Let’s use a public Quora Q&A example to illustrate not only the value of Quora but also the importance to have a fair public opinion on US-China relations and U.S. China policy. The following was a ‘Question’ posted on Quora: “Do you think China will send its army into Hong Kong (HK) and put it under strict control like it did to the Uighurs?” This question submitted by an individual is seeking a public opinion on HK and expressing his opinion on Uighur. I read the answer from another individual and learned a lot on this subject clarifying some ‘rhetoric’ accusations the U.S. media is hurling at China. Part of the answer pertaining to data and facts is quoted here: “Xinjiang is a large central-Asian region within the People's Republic of China comprising numerous minority groups: 45% of its population are Uyghurs, and 40% are Han. Xinjiang has been part of China ever since tens of centuries ago, with the Uyghurs arriving from Central Asia in the 10th century. There have always been separatist movements in Xinjiang since 20th century. Those groups have dissolved but new ones appear such as the Turkistan Islamic Party. (TIP) or Turkistan Islamic Movement (TIM), formerly known as the East Turkestan Islamic Movement (ETIM) and other names, an Islamic extremist organization founded by Uyghur jihadists in Western China, considered broadly as a terrorist group. Its stated goals are to establish an independent state called "East Turkestan" in Xinjiang. According to a Chinese report (2002), between 1990 and 2001 the ETIM had committed over 200 acts of terrorism, resulting in at least 162 deaths and over 440 injuries. The UN Security Council Al-Qaida Sanctions Committee has listed ETIM as a terrorist organization since 2002. Since the September 11 attacks, the group has been designated as a terrorist organization by China, EU, Kyrgyzstan, Kazakhstan, Pakistan, Russia, Turkey, UAE, UK and the U.S., in addition to UN. Its Syrian branch Turkistan Islamic Party in Syria is active in the Syrian Civil War.” (Comment: The U.S. did list ETIM as a terrorist group but Mike Pompeo delisted it on 11-5-2020 saying that the listing gave China the reason to suppress the Uighur in Xinjiang, an illogical argument. The answer further questions the double standard of scrutinizing China's anti-terrorists activity but not the U.S. activities against terrorism, a fair comment.)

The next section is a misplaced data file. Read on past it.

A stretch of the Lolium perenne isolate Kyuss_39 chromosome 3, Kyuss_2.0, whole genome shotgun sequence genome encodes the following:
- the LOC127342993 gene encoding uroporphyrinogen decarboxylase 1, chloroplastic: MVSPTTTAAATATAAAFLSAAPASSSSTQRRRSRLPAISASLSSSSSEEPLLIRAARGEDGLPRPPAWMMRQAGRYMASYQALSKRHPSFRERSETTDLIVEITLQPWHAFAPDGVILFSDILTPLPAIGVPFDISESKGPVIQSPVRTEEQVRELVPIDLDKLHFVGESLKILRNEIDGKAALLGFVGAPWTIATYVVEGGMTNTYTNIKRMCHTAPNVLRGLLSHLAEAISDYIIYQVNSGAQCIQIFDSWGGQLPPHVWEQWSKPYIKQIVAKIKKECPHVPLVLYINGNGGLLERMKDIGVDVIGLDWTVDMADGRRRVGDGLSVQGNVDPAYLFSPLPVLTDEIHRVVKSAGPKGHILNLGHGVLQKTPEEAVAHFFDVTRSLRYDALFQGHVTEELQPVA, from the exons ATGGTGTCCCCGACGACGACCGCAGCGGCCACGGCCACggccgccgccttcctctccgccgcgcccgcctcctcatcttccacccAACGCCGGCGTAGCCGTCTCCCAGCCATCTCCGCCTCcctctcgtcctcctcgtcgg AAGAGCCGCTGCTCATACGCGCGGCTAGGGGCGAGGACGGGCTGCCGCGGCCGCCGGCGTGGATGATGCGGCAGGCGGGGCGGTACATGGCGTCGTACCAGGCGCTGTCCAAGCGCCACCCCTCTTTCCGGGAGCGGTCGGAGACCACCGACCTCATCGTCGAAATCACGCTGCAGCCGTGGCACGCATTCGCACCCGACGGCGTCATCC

“The Chinese government is using the PLA to protect civilians and to save the Uyghurs from being terrorists by providing a better life for them by re-education, welfare and re-employment and safely assimilating them into society. There are 36 Muslim nations defending China on its Uyghur handling policies whereas the US and western nations continue to criticize China.(comment: the U.S. unfairly calls them concentration camp activities) There are already PLAs in HK since 1997. Every country has the right to protect itself from terrorism, invasions and attacks and that is why there is a National Security Act. HK is China's anyway so it should have a National Security Law otherwise Hong Kong will not be protected from terrorism, CIAs and attacks. The US is just using HK and the young people of HK like control game machines to flex its power under the cover of democracy and freedom.” (Comment: the answer equates what the U.S. does about HK like what she does about Xinjiang and Tibet are just propaganda and lies. The answer cited HK riots. Indeed, the HK riots are no different from the New York riots which must be controlled by the government.)
On the current US China policy, there is no justification for the hawks to push a war plan down the throat of the U.S. public, since there is no legitimate consensus in public opinions on a hawkish China policy. As Biden is taking up the helm, the public should urge the Administration to do a thorough Quora Q&A: What is a workable and beneficial U.S. China policy?
Ifay Chang. Ph.D., Inventor, Author, TV Game Show Host and Columnist (www.us-chinaforum.org) as well as serving as Trustee, Somers Central School District.